End of life issues often find us unprepared.
Trying to navigate the different systems and supports available can be difficult. In many cases, people don’t know about hospice care—or understand exactly what it is—until they need it.
Fortunately, local families have Hospice Huronia, a trusted community expert on grieving, death and dying. It’s a safe place to ask questions and understand what options are available, to get good information and support.
They can help with palliative care, hospice, end-of-life, death, dying, grief, bereavement and nursing care. They offer group programs, individual and caregiver support; they’ve also run an array of volunteer community programs since 1994.
“We are here to help,” says Debbie Kesheshian, Executive Director. “There are no barriers: there are no costs for any hospice service, there is no judgement and there are programs for everyone who is experiencing a life-limiting illness, and their caregivers.”
Anyone who has helped a loved one navigate the end of life knows how challenging and isolating it can be. It can be a complicated and fraught time when help and support is needed and appreciated. “Think of us as loving arms to wrap around your family at the most challenging time. We are experts in death, dying and grief. While it may sound like a tough job, it is actually very joyful as we see so much love at Hospice,” she says.
Tomkins House Hospice, a five-bed residential facility, opened in the spring of 2020. It has a warm and welcoming homelike environment. “Imagine being in your own home, with nurses right outside your bedroom door 24/7. It’s a beautiful cross between a hospital and home,” she explains. “Families can relax and enjoy every moment they have with their loved one.”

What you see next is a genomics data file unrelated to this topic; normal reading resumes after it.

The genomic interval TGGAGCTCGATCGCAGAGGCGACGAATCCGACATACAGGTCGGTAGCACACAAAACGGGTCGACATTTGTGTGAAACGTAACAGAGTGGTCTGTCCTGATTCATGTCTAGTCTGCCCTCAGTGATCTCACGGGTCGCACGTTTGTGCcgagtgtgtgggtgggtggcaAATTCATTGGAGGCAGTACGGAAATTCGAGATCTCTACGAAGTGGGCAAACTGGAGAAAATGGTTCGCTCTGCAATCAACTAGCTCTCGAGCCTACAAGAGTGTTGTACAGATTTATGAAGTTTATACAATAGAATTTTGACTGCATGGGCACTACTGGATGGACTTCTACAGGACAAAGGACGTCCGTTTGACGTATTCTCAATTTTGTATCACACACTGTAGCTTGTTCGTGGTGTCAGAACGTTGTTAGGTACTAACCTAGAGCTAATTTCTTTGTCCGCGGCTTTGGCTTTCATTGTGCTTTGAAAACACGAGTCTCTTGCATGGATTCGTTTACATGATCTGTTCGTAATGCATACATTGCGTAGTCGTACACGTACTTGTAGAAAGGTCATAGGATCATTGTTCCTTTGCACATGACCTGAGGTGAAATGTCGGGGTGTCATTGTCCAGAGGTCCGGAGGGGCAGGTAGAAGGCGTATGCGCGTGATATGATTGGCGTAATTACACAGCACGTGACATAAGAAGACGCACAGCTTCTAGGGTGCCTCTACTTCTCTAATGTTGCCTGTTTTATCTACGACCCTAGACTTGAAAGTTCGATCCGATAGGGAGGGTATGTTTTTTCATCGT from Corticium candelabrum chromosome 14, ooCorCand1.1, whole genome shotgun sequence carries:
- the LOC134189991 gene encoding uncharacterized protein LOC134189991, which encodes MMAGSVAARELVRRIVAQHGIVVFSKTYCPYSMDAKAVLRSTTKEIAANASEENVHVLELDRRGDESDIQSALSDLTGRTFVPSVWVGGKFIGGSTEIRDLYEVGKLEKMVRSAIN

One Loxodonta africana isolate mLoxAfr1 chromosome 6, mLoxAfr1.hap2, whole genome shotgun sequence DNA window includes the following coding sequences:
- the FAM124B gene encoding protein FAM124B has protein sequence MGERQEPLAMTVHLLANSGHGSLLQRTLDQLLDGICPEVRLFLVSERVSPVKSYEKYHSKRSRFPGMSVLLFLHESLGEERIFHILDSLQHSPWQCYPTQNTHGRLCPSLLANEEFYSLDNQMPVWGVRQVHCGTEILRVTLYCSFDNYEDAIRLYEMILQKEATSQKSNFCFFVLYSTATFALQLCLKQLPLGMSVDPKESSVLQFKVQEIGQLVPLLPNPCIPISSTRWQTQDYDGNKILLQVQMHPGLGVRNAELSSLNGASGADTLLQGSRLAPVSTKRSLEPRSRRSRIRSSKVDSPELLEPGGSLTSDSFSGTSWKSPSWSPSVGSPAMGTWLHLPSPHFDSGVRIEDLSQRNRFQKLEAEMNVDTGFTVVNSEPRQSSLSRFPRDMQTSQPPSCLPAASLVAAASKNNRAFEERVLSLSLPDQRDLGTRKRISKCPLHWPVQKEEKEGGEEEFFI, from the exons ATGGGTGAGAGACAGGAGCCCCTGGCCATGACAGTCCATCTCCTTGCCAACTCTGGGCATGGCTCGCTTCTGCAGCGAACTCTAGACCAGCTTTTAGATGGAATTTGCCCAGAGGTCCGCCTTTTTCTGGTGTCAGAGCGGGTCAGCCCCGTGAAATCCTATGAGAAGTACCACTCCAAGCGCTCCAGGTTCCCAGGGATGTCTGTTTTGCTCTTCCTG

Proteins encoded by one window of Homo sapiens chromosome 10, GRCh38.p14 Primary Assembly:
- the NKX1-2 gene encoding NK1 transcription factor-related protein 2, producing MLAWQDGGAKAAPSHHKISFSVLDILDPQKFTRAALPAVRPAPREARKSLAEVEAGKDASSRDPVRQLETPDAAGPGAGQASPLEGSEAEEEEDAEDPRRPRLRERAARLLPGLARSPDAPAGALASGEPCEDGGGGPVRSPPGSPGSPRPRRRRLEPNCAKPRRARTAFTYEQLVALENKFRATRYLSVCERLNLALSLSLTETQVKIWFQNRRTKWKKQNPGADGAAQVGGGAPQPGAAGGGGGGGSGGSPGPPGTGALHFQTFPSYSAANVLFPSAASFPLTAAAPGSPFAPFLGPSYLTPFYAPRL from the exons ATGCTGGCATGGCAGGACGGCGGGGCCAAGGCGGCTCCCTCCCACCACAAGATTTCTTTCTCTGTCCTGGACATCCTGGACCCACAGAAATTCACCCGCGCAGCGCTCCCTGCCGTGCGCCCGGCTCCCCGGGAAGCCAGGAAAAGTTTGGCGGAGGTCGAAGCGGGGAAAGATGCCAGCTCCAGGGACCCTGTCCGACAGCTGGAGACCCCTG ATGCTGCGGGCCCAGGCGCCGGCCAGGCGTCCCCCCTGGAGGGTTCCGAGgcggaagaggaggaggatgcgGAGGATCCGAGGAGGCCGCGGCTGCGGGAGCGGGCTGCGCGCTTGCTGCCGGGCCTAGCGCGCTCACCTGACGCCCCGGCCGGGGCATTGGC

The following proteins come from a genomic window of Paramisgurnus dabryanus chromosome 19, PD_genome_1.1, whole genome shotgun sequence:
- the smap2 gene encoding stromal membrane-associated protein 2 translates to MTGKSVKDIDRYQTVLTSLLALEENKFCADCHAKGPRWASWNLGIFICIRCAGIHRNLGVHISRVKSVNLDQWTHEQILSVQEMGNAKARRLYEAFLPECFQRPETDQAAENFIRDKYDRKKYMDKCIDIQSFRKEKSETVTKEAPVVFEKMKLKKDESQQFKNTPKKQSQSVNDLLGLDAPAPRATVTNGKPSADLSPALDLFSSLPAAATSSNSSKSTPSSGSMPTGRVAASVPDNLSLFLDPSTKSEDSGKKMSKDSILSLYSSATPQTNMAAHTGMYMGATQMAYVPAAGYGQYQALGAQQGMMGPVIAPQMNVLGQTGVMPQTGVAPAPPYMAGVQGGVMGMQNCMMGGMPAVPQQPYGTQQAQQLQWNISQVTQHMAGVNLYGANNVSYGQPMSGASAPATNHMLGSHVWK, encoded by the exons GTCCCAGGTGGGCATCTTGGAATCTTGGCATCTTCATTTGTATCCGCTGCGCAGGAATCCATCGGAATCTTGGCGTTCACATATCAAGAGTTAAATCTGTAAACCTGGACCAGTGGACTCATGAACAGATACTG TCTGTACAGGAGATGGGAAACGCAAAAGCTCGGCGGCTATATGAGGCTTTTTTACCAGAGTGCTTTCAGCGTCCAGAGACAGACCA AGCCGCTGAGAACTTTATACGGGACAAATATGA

To receive service, anyone can call them directly and make a self-referral. Clients, patients and caregivers can also work with their doctors or Home & Community Care.
The Covid effect
Covid has definitely changed the conversation around death and caused many of us to consider our own mortality. Many people died over the past two years without being able to see their families. It’s only natural to have questions like ‘What will happen to my loved ones if I die? How will they manage financially? What is important to me in my life?’ More people are thinking about writing wills and making plans ahead of time.
Funerals have changed too, as we haven’t been able to gather and celebrate life.
“It's a different world and Hospice can help with difficult conversations,” says Kesheshian.
Free seminar Friday, April 8th
An upcoming speaker’s event on Friday, April 8th will highlight the importance of advanced planning. The keynote speaker for “How Covid has changed the conversation around life & death” will be Dr. Kathy Kortez-Miller, author of “Talking About Death Won’t Kill You”. A panel of experts will be at the Midland Cultural Centre between 2-4 pm to discuss Wills & Estates, Financial Planning, Powers of Attorney, Funeral Planning and Coping with Grief.
Local experts will be on hand to answer questions so that people will leave the session better equipped to make decisions for themselves. It is free, with limited seating, so please RSVP to firstname.lastname@example.org or call 705-549-1034 to register. The seminar will be part of an ongoing conversation as every family in our community deals with life and death issues.
The importance of advanced planning
“At Tomkins House there is a real difference between families who have done all of their planning and arrangements, either for their personal care or their finances. These families are able to enjoy time together,” says Kesheshian. They also, of course, see families who are scrambling to make decisions and complete paperwork, and it’s overwhelming for them.
“It’s a gift to your family to have a conversation about your wishes well ahead of time. Let them know what kind of care you want and where. Just because someone has a life-limiting illness doesn’t mean they can’t make their own decisions. We want to empower people with good, solid information.”